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Report: Youth Crime Way Down in Last 20 Years in NH, U.S.


Thursday, June 23, 2022   

New research found reports of skyrocketing youth crime are not only unfounded, but are fueling calls for stricter punishments.

Data from the Sentencing Project showed the share of crimes in the U.S. committed by young people fell by more than half in the past two decades. It also decreased in all major types of offenses in 2020.

Richard Mendel, senior research fellow for The Sentencing Project and the report's author, said there has been alarming news coverage and rhetoric from politicians regarding a false crime wave, and it is important for states to continue working to divert kids from the justice system, rather than returning to more tough-on-crime policies.

"This is not a moment to be panicking about youth crime," Mendel asserted. "Especially if that panic is going to lead us to embrace solutions that we know that the evidence shows do not work."

According to the report, juvenile detention and transfers to adult court can worsen youth outcomes. Instead, Mendel encouraged reforms to help drive young people away from delinquency, including reducing reliance on youth confinement and making stronger investments in social and mental-health supports in schools and communities.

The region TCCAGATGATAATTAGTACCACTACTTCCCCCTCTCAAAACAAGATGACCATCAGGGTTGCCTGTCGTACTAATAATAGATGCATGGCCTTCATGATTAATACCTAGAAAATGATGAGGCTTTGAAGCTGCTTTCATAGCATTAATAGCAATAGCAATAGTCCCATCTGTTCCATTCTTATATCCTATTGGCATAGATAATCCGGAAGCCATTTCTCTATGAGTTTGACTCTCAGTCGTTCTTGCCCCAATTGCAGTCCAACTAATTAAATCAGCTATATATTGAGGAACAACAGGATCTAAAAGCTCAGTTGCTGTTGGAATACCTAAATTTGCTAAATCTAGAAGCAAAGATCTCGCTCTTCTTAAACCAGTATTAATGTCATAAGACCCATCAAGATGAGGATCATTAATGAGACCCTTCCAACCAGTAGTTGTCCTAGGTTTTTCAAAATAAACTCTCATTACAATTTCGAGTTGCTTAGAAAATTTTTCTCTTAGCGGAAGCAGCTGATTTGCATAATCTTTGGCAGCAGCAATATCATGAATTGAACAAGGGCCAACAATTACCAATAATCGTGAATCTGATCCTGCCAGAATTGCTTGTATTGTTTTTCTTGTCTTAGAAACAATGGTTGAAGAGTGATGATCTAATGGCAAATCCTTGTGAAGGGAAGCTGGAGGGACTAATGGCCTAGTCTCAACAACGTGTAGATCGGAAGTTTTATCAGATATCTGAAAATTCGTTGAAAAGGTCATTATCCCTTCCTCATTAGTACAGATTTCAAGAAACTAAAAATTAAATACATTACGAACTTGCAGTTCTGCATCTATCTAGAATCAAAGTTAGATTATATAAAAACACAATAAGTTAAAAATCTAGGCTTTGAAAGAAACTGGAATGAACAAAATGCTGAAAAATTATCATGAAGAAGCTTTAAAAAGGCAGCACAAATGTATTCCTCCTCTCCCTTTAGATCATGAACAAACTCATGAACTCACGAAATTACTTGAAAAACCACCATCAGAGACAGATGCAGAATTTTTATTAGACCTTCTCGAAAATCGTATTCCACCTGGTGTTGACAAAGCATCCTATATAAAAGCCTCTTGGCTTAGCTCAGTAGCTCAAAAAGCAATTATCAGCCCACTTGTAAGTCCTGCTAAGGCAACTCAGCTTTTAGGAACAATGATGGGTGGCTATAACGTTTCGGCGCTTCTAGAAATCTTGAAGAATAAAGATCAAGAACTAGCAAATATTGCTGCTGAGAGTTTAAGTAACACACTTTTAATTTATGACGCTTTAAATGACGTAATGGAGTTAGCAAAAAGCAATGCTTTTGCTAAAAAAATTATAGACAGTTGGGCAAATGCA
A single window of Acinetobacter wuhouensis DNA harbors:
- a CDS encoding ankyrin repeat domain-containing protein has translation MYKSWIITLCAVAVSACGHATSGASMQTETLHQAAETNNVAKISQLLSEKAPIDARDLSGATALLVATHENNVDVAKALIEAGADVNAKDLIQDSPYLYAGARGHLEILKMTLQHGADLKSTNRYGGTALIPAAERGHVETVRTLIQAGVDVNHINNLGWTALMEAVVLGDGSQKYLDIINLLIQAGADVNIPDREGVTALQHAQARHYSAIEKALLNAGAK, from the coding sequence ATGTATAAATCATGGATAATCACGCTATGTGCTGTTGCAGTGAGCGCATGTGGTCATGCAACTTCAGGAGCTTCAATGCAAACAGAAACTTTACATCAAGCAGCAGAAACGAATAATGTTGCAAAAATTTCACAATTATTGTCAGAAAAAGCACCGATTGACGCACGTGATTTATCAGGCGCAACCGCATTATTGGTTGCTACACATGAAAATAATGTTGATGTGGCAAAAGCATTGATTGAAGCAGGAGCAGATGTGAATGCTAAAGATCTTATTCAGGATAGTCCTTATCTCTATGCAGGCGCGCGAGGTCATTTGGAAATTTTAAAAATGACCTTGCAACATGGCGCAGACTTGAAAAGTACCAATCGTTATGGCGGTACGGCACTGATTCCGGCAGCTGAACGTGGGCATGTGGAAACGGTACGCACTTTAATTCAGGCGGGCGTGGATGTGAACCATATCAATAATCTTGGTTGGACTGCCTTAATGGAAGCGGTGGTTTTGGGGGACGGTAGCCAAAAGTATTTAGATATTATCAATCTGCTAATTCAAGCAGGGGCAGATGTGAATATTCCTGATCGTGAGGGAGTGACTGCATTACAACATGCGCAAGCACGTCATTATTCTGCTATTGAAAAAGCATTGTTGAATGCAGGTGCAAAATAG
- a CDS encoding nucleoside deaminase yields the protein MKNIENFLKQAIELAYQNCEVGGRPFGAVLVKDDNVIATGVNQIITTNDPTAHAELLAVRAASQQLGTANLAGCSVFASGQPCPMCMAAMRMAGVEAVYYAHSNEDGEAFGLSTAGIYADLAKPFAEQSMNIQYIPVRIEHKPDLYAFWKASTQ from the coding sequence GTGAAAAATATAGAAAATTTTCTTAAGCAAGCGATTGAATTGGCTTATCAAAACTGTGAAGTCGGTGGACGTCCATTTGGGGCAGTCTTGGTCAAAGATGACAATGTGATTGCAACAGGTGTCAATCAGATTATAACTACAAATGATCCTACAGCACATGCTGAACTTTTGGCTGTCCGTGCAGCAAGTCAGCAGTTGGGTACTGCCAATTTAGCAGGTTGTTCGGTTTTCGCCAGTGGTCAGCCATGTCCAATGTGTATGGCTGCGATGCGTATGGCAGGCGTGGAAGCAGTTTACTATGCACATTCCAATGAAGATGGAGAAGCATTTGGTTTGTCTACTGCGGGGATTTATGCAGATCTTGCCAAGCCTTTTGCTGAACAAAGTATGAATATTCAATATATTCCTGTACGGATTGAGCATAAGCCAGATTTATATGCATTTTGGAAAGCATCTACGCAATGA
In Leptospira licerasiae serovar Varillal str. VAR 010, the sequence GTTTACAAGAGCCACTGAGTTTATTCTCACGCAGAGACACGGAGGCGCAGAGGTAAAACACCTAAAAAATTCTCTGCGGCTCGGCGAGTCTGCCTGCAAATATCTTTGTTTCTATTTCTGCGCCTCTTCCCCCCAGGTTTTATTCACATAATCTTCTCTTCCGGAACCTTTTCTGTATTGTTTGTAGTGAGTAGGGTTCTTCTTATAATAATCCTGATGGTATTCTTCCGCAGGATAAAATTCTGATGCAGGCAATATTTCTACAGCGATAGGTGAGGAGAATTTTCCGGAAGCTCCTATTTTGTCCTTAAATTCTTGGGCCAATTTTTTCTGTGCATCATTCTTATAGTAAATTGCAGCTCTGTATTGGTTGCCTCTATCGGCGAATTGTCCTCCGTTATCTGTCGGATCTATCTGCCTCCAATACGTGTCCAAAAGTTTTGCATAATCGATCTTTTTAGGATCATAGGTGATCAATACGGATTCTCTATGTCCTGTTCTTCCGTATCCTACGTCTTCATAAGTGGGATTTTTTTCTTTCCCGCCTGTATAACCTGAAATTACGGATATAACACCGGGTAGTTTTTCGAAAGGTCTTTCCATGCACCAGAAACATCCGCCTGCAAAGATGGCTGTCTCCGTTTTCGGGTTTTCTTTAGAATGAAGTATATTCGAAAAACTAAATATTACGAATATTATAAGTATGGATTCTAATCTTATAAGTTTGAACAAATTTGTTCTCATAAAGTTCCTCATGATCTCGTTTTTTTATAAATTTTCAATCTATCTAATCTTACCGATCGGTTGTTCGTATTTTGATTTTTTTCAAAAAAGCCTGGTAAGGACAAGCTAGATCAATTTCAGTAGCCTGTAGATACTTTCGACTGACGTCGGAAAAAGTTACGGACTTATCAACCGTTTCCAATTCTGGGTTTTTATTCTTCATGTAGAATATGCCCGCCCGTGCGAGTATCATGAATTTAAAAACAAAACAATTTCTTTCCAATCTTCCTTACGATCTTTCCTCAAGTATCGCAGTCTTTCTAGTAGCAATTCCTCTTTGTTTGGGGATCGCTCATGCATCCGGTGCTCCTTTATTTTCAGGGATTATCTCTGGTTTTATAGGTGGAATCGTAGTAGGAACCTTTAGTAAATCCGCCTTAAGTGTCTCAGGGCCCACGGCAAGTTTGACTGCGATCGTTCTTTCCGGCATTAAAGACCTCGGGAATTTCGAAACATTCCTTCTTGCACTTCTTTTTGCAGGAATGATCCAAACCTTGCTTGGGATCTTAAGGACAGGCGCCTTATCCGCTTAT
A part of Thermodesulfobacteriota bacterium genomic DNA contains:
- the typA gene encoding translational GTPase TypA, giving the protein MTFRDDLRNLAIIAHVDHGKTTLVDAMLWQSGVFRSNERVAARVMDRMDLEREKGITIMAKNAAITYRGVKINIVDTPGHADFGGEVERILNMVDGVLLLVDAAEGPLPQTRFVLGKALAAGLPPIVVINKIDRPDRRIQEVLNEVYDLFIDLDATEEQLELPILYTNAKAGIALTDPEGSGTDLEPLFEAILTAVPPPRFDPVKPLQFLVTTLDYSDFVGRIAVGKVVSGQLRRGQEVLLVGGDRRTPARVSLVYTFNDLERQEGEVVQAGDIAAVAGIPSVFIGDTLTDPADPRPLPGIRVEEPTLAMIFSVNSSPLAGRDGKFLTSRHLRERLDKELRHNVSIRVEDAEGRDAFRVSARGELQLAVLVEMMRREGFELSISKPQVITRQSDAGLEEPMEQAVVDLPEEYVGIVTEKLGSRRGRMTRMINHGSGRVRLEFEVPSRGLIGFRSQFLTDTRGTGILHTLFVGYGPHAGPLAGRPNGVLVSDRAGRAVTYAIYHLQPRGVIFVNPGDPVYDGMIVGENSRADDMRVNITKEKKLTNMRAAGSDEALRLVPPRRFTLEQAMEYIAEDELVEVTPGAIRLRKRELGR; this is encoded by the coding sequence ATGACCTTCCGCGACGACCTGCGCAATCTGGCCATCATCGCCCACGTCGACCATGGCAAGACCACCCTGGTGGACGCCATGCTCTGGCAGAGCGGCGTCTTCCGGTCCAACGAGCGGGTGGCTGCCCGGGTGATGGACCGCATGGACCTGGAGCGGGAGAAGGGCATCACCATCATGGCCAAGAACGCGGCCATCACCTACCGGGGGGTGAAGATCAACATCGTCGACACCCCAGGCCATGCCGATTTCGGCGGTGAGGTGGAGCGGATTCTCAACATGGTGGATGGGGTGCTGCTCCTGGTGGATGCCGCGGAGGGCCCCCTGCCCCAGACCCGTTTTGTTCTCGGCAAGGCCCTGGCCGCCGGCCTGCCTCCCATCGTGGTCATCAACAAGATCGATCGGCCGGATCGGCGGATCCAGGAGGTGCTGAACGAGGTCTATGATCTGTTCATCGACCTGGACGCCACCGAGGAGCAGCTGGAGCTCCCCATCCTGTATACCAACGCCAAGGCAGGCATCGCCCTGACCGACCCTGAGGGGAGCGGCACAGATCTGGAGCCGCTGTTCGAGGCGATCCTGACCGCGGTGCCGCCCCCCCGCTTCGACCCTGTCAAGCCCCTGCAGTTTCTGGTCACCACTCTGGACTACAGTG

Joseph Ribsam, director of the New Hampshire Division for Children, Youth and Families, said the number of open cases in the juvenile probation office has gone from 1,100-1,200 in 2017, to the low 900s in recent years.

He credited diversionary programs being implemented in the state. One connects kids who interact with law enforcement with services they may need before they ever go to court. Another is a children's system of care for behavioral health.

"Believe it or not, New Hampshire really didn't have a children's behavioral health-care system just five or six years ago," Ribsam recounted. "We now have what is a relatively strong system, serving kids through what we call a high-fidelity wraparound program."

Ribsam noted young people's brains are still developing until about age 25.

"That impacts decisions around impulsivity, it impacts the way that they hyper-prioritize things like peer pressure and peer support," Ribsam explained. "Sometimes their behaviors, they might not make sense to adults, and that's a biological thing; it's not just something that kids want to do."

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